Are you one of the folks who started buying rare or valuable coins as investments and got bit by the bug? The history and beauty of coins and paper currency is fascinating and has drawn in more than a few who hadn’t given it a prior thought.
So what’s the difference between being an investor and a numismatist—besides one being easier to pronounce? And how do you make the transition?
Bullion Investors Looking for Variety
As an investor, you’re mainly concerned with the bullion, or “melt” value of a coin. An ounce of gold is an ounce of gold and the spot market will tell you exactly what it’s worth. You probably shopped around to check commissions—the amount over spot a dealer charges—but that’s about as much research as you did. Then you got tired of buying the same Gold Eagles, Silver Maple Leafs or Krugerrands and decided to spiff up your purchases with Austrian Philharmonics, Chinese Pandas and Mexican Gold Pesos. At that point, your toe was dipped into the water of collecting. And you were hooked.
Beginning a Coin Collection
New collectors typically build their collections around a theme—a specific type of coin (Morgan dollars, wheat cents, etc.), specific years (birth dates are common), or maybe a particular country’s currency (Mexico or England, for instance). They may start with lower-graded, less expensive coins to start and begin upgrading as time and money allow.
Rare Coin Collecting for Numismatic Value
The “gold standard” for collectors (pun intended) is rarity, with condition coming in a close second. Soon they become familiar with coin grades and grading services like PCGS and NGC that will authenticate and grade coins for a fee. They may join coin clubs, subscribe to magazines, find favorite coin shops and websites and go to coin shows and auctions, all in the interest of building knowledge about coin collecting.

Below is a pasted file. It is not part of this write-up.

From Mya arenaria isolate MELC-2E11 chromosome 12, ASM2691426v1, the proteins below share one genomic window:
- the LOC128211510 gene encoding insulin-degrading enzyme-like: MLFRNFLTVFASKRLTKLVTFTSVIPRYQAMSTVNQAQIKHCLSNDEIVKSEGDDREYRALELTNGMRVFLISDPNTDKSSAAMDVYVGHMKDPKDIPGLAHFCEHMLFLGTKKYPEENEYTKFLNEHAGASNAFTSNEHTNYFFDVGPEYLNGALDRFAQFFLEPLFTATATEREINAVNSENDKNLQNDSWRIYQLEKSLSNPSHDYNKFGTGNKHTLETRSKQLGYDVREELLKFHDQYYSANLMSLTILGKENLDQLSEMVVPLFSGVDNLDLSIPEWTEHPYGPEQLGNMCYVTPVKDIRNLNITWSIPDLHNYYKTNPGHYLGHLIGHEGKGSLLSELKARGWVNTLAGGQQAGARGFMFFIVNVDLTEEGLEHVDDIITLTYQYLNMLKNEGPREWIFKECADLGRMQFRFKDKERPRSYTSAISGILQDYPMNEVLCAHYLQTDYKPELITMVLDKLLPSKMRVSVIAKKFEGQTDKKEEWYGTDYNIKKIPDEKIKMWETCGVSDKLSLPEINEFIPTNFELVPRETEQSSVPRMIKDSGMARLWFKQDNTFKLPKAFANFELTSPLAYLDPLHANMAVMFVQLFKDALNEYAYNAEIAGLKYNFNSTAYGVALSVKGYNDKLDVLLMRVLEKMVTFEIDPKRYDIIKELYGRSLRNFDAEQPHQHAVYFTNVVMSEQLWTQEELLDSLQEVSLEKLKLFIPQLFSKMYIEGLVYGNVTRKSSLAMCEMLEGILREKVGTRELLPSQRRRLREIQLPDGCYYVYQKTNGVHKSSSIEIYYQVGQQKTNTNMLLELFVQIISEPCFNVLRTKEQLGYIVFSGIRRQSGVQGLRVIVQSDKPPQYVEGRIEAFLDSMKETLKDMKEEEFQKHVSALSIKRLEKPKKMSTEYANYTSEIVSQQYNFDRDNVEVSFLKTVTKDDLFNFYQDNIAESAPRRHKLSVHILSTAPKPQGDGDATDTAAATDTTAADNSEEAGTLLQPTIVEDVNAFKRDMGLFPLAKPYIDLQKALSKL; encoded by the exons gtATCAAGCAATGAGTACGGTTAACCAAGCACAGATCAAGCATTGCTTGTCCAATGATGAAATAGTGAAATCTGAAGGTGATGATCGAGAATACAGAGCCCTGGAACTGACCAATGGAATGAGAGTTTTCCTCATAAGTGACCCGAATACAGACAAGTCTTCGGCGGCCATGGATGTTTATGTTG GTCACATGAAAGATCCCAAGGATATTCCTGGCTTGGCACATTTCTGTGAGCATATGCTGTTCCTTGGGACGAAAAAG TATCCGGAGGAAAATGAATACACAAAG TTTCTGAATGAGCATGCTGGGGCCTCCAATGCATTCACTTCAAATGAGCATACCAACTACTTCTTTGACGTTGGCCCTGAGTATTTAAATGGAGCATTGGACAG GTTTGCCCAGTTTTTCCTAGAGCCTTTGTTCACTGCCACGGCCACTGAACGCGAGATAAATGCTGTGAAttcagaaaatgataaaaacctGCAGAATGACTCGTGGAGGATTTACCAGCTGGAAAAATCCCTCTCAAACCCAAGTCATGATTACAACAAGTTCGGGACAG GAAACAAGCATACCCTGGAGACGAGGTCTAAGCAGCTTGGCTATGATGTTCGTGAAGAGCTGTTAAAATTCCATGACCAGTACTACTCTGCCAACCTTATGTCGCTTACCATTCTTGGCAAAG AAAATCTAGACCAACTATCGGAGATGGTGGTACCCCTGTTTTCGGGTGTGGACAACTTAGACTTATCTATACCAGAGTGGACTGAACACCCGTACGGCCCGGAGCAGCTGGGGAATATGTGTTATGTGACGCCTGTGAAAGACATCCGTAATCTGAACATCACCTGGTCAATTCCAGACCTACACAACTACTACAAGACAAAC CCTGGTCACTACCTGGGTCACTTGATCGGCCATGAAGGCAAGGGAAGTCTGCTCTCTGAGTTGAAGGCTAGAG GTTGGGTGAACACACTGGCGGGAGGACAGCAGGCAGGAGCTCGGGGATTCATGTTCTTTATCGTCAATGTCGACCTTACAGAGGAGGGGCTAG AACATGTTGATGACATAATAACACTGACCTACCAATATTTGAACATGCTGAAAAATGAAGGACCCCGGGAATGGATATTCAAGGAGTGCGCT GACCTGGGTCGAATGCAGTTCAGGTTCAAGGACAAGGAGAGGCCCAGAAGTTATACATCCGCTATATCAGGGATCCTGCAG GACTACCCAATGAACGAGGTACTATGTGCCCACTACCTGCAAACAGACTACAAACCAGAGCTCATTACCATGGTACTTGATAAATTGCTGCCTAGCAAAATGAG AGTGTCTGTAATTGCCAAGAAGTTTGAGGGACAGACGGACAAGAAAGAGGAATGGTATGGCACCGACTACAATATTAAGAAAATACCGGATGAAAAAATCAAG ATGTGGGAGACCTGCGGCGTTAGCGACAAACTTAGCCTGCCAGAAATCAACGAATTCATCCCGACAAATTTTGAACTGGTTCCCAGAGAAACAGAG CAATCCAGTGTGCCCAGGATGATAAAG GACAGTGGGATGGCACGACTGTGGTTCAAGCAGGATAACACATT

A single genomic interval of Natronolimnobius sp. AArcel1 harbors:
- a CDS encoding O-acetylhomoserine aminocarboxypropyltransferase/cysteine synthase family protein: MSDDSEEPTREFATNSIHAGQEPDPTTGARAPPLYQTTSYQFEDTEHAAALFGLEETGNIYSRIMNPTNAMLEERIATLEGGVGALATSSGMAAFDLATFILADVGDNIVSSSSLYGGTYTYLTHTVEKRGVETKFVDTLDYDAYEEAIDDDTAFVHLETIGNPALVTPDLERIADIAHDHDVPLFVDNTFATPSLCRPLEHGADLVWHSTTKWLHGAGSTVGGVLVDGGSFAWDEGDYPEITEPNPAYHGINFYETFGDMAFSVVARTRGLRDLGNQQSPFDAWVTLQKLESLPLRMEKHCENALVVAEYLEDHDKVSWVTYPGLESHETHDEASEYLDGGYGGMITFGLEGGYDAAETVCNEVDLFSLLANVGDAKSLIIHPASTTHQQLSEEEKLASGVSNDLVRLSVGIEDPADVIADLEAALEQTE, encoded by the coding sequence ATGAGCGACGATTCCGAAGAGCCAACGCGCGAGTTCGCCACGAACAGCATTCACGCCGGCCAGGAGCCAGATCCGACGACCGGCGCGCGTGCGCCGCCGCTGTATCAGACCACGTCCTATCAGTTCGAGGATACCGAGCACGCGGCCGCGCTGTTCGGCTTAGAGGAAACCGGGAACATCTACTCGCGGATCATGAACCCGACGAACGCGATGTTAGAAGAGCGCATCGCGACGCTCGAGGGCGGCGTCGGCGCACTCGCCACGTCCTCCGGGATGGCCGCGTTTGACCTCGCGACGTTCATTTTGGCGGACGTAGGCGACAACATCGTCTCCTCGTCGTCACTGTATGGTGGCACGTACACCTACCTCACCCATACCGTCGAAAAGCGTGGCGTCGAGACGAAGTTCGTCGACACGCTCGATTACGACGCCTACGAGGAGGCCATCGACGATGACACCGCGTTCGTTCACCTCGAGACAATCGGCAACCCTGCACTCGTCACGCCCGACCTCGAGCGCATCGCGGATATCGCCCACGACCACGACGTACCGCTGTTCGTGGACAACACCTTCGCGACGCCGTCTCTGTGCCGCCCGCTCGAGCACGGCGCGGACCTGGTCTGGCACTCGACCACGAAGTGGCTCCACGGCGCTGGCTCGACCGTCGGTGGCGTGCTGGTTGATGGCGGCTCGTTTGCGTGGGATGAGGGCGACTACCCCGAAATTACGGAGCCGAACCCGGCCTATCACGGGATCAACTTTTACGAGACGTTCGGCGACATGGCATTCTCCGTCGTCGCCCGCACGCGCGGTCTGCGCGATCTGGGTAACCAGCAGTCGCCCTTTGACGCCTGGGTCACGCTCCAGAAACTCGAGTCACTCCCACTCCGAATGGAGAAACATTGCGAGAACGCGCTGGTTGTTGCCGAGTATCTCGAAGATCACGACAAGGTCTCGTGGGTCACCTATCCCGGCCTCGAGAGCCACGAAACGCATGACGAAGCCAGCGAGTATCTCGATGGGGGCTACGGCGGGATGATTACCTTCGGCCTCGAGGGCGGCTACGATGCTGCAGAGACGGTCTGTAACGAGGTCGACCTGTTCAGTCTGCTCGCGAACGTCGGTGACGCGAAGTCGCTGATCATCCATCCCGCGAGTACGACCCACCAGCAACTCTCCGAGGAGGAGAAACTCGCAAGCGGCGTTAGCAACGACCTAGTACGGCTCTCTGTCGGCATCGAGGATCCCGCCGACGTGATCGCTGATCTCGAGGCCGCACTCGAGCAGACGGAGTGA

They learn the difference between the bullion value that most interested them as investors and the numismatic (collectible) value that can cause a coin to be worth hundreds or even thousands of times its face or melt value. Many U.S. pennies can bring several hundred dollars; Buffalo nickels thousands, rarer coins millions. In 2015, a guy dropped $4.8 million for 2 coins with a face value of 26¢, half of it for a single penny.
Collecting for Love and Money
Some coins are easy to find, others may take a major effort, but once the bug has bit, the itch demands to be scratched. You can meet interesting people along the way—and you can meet some crooks. The internet is full of them. Knowledge is power and forewarned is forearmed. But finding the coin you’ve been chasing forever can make you feel like Indiana Jones.
For a more in-depth look at making the transition into collecting, CoinWeek.com has an article about getting started. There are also links at the end to various collecting strategies, including one on jumping in at the $100-dollar level.
If collecting coins or paper currency is in your future, be sure to browse the collection of U.S. and foreign coins and banknotes available online from The Great American Coin Company®.